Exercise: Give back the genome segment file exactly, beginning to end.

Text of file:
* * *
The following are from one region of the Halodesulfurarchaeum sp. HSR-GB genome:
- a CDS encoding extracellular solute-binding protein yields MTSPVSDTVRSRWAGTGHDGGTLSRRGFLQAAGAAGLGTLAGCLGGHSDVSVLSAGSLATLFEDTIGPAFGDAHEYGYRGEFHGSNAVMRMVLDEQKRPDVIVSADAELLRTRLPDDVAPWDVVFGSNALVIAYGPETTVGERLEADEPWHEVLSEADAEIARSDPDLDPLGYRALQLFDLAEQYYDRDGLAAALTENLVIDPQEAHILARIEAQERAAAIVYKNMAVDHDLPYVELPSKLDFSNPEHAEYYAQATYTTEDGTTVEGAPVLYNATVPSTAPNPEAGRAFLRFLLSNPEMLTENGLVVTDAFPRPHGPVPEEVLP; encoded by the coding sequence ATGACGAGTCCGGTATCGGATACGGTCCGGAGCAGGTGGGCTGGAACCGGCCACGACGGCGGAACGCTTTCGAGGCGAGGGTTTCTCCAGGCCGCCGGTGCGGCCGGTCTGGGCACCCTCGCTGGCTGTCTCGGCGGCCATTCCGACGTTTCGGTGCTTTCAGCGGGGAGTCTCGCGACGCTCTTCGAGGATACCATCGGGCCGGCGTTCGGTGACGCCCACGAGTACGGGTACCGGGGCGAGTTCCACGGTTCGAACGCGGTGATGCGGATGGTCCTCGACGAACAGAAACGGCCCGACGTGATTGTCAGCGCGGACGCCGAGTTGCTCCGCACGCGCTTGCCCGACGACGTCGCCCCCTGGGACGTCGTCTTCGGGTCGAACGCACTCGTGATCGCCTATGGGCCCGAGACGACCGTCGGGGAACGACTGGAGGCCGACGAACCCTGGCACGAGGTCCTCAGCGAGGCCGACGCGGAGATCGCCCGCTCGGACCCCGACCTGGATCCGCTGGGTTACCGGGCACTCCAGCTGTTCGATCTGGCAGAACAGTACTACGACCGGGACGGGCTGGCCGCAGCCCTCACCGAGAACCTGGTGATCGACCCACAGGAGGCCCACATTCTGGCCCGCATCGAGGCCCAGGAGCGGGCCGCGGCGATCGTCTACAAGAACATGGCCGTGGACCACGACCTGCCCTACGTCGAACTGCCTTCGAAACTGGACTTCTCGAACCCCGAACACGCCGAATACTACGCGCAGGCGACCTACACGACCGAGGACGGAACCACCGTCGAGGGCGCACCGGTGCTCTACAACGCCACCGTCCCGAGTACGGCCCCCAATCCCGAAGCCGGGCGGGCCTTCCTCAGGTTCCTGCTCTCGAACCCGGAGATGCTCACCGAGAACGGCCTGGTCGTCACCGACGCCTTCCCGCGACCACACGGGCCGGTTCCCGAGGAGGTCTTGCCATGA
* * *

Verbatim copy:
The following are from one region of the Halodesulfurarchaeum sp. HSR-GB genome:
- a CDS encoding extracellular solute-binding protein yields MTSPVSDTVRSRWAGTGHDGGTLSRRGFLQAAGAAGLGTLAGCLGGHSDVSVLSAGSLATLFEDTIGPAFGDAHEYGYRGEFHGSNAVMRMVLDEQKRPDVIVSADAELLRTRLPDDVAPWDVVFGSNALVIAYGPETTVGERLEADEPWHEVLSEADAEIARSDPDLDPLGYRALQLFDLAEQYYDRDGLAAALTENLVIDPQEAHILARIEAQERAAAIVYKNMAVDHDLPYVELPSKLDFSNPEHAEYYAQATYTTEDGTTVEGAPVLYNATVPSTAPNPEAGRAFLRFLLSNPEMLTENGLVVTDAFPRPHGPVPEEVLP; encoded by the coding sequence ATGACGAGTCCGGTATCGGATACGGTCCGGAGCAGGTGGGCTGGAACCGGCCACGACGGCGGAACGCTTTCGAGGCGAGGGTTTCTCCAGGCCGCCGGTGCGGCCGGTCTGGGCACCCTCGCTGGCTGTCTCGGCGGCCATTCCGACGTTTCGGTGCTTTCAGCGGGGAGTCTCGCGACGCTCTTCGAGGATACCATCGGGCCGGCGTTCGGTGACGCCCACGAGTACGGGTACCGGGGCGAGTTCCACGGTTCGAACGCGGTGATGCGGATGGTCCTCGACGAACAGAAACGGCCCGACGTGATTGTCAGCGCGGACGCCGAGTTGCTCCGCACGCGCTTGCCCGACGACGTCGCCCCCTGGGACGTCGTCTTCGGGTCGAACGCACTCGTGATCGCCTATGGGCCCGAGACGACCGTCGGGGAACGACTGGAGGCCGACGAACCCTGGCACGAGGTCCTCAGCGAGGCCGACGCGGAGATCGCCCGCTCGGACCCCGACCTGGATCCGCTGGGTTACCGGGCACTCCAGCTGTTCGATCTGGCAGAACAGTACTACGACCGGGACGGGCTGGCCGCAGCCCTCACCGAGAACCTGGTGATCGACCCACAGGAGGCCCACATTCTGGCCCGCATCGAGGCCCAGGAGCGGGCCGCGGCGATCGTCTACAAGAACATGGCCGTGGACCACGACCTGCCCTACGTCGAACTGCCTTCGAAACTGGACTTCTCGAACCCCGAACACGCCGAATACTACGCGCAGGCGACCTACACGACCGAGGACGGAACCACCGTCGAGGGCGCACCGGTGCTCTACAACGCCACCGTCCCGAGTACGGCCCCCAATCCCGAAGCCGGGCGGGCCTTCCTCAGGTTCCTGCTCTCGAACCCGGAGATGCTCACCGAGAACGGCCTGGTCGTCACCGACGCCTTCCCGCGACCACACGGGCCGGTTCCCGAGGAGGTCTTGCCATGA